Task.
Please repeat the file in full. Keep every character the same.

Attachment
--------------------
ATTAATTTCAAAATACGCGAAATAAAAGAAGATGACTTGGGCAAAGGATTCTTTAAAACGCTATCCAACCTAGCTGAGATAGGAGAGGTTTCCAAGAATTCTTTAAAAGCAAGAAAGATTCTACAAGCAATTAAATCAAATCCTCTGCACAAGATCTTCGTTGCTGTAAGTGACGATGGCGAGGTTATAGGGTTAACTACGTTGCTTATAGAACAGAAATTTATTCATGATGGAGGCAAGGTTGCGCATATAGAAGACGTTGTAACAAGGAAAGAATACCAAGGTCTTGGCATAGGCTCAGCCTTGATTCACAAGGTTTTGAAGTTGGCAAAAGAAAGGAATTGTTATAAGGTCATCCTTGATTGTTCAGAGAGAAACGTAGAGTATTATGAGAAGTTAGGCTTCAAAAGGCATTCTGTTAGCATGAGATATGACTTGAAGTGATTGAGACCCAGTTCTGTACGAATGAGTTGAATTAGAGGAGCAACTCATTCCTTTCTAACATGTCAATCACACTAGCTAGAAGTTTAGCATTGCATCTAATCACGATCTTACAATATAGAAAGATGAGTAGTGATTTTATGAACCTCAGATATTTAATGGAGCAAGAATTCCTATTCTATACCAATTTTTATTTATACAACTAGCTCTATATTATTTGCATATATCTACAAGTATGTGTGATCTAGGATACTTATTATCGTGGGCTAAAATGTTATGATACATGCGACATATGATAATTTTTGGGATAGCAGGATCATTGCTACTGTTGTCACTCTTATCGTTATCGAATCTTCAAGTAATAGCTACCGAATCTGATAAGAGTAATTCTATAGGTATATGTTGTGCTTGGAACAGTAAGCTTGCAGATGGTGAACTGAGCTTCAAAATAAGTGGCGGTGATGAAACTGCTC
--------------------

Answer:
ATTAATTTCAAAATACGCGAAATAAAAGAAGATGACTTGGGCAAAGGATTCTTTAAAACGCTATCCAACCTAGCTGAGATAGGAGAGGTTTCCAAGAATTCTTTAAAAGCAAGAAAGATTCTACAAGCAATTAAATCAAATCCTCTGCACAAGATCTTCGTTGCTGTAAGTGACGATGGCGAGGTTATAGGGTTAACTACGTTGCTTATAGAACAGAAATTTATTCATGATGGAGGCAAGGTTGCGCATATAGAAGACGTTGTAACAAGGAAAGAATACCAAGGTCTTGGCATAGGCTCAGCCTTGATTCACAAGGTTTTGAAGTTGGCAAAAGAAAGGAATTGTTATAAGGTCATCCTTGATTGTTCAGAGAGAAACGTAGAGTATTATGAGAAGTTAGGCTTCAAAAGGCATTCTGTTAGCATGAGATATGACTTGAAGTGATTGAGACCCAGTTCTGTACGAATGAGTTGAATTAGAGGAGCAACTCATTCCTTTCTAACATGTCAATCACACTAGCTAGAAGTTTAGCATTGCATCTAATCACGATCTTACAATATAGAAAGATGAGTAGTGATTTTATGAACCTCAGATATTTAATGGAGCAAGAATTCCTATTCTATACCAATTTTTATTTATACAACTAGCTCTATATTATTTGCATATATCTACAAGTATGTGTGATCTAGGATACTTATTATCGTGGGCTAAAATGTTATGATACATGCGACATATGATAATTTTTGGGATAGCAGGATCATTGCTACTGTTGTCACTCTTATCGTTATCGAATCTTCAAGTAATAGCTACCGAATCTGATAAGAGTAATTCTATAGGTATATGTTGTGCTTGGAACAGTAAGCTTGCAGATGGTGAACTGAGCTTCAAAATAAGTGGCGGTGATGAAACTGCTC